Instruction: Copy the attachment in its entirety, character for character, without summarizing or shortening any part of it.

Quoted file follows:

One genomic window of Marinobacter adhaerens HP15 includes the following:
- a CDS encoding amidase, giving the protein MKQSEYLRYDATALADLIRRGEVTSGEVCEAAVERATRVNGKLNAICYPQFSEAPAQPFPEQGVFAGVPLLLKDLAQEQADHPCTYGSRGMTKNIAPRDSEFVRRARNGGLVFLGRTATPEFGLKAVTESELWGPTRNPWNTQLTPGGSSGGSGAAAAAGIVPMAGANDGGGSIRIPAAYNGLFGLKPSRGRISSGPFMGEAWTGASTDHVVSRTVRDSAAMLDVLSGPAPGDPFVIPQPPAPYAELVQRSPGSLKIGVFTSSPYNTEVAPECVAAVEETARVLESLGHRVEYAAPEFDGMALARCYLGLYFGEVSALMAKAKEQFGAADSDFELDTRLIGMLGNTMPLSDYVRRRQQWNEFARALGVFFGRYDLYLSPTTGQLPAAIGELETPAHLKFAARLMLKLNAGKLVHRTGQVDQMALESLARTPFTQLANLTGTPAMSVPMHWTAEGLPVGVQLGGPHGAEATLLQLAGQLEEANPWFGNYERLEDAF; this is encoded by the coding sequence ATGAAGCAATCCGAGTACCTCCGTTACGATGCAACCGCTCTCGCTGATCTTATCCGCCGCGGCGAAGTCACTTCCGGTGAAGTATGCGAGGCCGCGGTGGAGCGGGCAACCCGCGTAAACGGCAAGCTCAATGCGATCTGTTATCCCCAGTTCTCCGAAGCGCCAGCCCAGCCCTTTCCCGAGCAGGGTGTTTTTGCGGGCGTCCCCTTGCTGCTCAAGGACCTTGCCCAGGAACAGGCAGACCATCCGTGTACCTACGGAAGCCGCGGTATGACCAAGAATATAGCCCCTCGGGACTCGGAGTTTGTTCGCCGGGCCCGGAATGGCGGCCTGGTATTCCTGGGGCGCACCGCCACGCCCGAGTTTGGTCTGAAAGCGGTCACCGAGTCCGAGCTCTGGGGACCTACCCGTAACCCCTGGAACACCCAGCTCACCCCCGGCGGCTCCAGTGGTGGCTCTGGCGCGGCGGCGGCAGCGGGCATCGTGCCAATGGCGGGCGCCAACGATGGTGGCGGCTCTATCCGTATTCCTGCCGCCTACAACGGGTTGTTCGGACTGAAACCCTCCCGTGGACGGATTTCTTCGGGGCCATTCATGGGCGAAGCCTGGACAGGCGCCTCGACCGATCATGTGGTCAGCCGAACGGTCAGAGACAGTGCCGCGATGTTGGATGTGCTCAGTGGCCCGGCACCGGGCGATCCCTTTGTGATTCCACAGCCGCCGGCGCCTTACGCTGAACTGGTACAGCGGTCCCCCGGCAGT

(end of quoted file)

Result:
One genomic window of Marinobacter adhaerens HP15 includes the following:
- a CDS encoding amidase, giving the protein MKQSEYLRYDATALADLIRRGEVTSGEVCEAAVERATRVNGKLNAICYPQFSEAPAQPFPEQGVFAGVPLLLKDLAQEQADHPCTYGSRGMTKNIAPRDSEFVRRARNGGLVFLGRTATPEFGLKAVTESELWGPTRNPWNTQLTPGGSSGGSGAAAAAGIVPMAGANDGGGSIRIPAAYNGLFGLKPSRGRISSGPFMGEAWTGASTDHVVSRTVRDSAAMLDVLSGPAPGDPFVIPQPPAPYAELVQRSPGSLKIGVFTSSPYNTEVAPECVAAVEETARVLESLGHRVEYAAPEFDGMALARCYLGLYFGEVSALMAKAKEQFGAADSDFELDTRLIGMLGNTMPLSDYVRRRQQWNEFARALGVFFGRYDLYLSPTTGQLPAAIGELETPAHLKFAARLMLKLNAGKLVHRTGQVDQMALESLARTPFTQLANLTGTPAMSVPMHWTAEGLPVGVQLGGPHGAEATLLQLAGQLEEANPWFGNYERLEDAF; this is encoded by the coding sequence ATGAAGCAATCCGAGTACCTCCGTTACGATGCAACCGCTCTCGCTGATCTTATCCGCCGCGGCGAAGTCACTTCCGGTGAAGTATGCGAGGCCGCGGTGGAGCGGGCAACCCGCGTAAACGGCAAGCTCAATGCGATCTGTTATCCCCAGTTCTCCGAAGCGCCAGCCCAGCCCTTTCCCGAGCAGGGTGTTTTTGCGGGCGTCCCCTTGCTGCTCAAGGACCTTGCCCAGGAACAGGCAGACCATCCGTGTACCTACGGAAGCCGCGGTATGACCAAGAATATAGCCCCTCGGGACTCGGAGTTTGTTCGCCGGGCCCGGAATGGCGGCCTGGTATTCCTGGGGCGCACCGCCACGCCCGAGTTTGGTCTGAAAGCGGTCACCGAGTCCGAGCTCTGGGGACCTACCCGTAACCCCTGGAACACCCAGCTCACCCCCGGCGGCTCCAGTGGTGGCTCTGGCGCGGCGGCGGCAGCGGGCATCGTGCCAATGGCGGGCGCCAACGATGGTGGCGGCTCTATCCGTATTCCTGCCGCCTACAACGGGTTGTTCGGACTGAAACCCTCCCGTGGACGGATTTCTTCGGGGCCATTCATGGGCGAAGCCTGGACAGGCGCCTCGACCGATCATGTGGTCAGCCGAACGGTCAGAGACAGTGCCGCGATGTTGGATGTGCTCAGTGGCCCGGCACCGGGCGATCCCTTTGTGATTCCACAGCCGCCGGCGCCTTACGCTGAACTGGTACAGCGGTCCCCCGGCAGT